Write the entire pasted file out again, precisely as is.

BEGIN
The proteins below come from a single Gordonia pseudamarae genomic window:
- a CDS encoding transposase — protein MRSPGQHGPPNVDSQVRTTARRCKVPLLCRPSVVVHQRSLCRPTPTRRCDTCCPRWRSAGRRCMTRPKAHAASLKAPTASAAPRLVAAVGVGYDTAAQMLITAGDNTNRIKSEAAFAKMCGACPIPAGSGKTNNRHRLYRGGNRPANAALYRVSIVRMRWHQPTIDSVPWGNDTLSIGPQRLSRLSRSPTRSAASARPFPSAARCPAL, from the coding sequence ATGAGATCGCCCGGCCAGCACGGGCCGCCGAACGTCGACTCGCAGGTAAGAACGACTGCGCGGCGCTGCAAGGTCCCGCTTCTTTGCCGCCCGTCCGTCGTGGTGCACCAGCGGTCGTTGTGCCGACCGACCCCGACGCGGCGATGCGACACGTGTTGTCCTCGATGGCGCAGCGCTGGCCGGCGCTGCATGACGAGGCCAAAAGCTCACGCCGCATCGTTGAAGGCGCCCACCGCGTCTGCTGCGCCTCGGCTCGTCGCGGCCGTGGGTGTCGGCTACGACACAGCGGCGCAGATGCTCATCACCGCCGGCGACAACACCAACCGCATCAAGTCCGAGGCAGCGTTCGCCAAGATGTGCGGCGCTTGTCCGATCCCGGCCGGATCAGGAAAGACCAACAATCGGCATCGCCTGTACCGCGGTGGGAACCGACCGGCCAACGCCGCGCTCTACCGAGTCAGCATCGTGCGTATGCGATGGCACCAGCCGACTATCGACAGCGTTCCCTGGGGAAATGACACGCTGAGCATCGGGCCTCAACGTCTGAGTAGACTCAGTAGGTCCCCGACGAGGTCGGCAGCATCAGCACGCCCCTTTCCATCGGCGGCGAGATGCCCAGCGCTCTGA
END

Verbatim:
The proteins below come from a single Gordonia pseudamarae genomic window:
- a CDS encoding transposase — protein MRSPGQHGPPNVDSQVRTTARRCKVPLLCRPSVVVHQRSLCRPTPTRRCDTCCPRWRSAGRRCMTRPKAHAASLKAPTASAAPRLVAAVGVGYDTAAQMLITAGDNTNRIKSEAAFAKMCGACPIPAGSGKTNNRHRLYRGGNRPANAALYRVSIVRMRWHQPTIDSVPWGNDTLSIGPQRLSRLSRSPTRSAASARPFPSAARCPAL, from the coding sequence ATGAGATCGCCCGGCCAGCACGGGCCGCCGAACGTCGACTCGCAGGTAAGAACGACTGCGCGGCGCTGCAAGGTCCCGCTTCTTTGCCGCCCGTCCGTCGTGGTGCACCAGCGGTCGTTGTGCCGACCGACCCCGACGCGGCGATGCGACACGTGTTGTCCTCGATGGCGCAGCGCTGGCCGGCGCTGCATGACGAGGCCAAAAGCTCACGCCGCATCGTTGAAGGCGCCCACCGCGTCTGCTGCGCCTCGGCTCGTCGCGGCCGTGGGTGTCGGCTACGACACAGCGGCGCAGATGCTCATCACCGCCGGCGACAACACCAACCGCATCAAGTCCGAGGCAGCGTTCGCCAAGATGTGCGGCGCTTGTCCGATCCCGGCCGGATCAGGAAAGACCAACAATCGGCATCGCCTGTACCGCGGTGGGAACCGACCGGCCAACGCCGCGCTCTACCGAGTCAGCATCGTGCGTATGCGATGGCACCAGCCGACTATCGACAGCGTTCCCTGGGGAAATGACACGCTGAGCATCGGGCCTCAACGTCTGAGTAGACTCAGTAGGTCCCCGACGAGGTCGGCAGCATCAGCACGCCCCTTTCCATCGGCGGCGAGATGCCCAGCGCTCTGA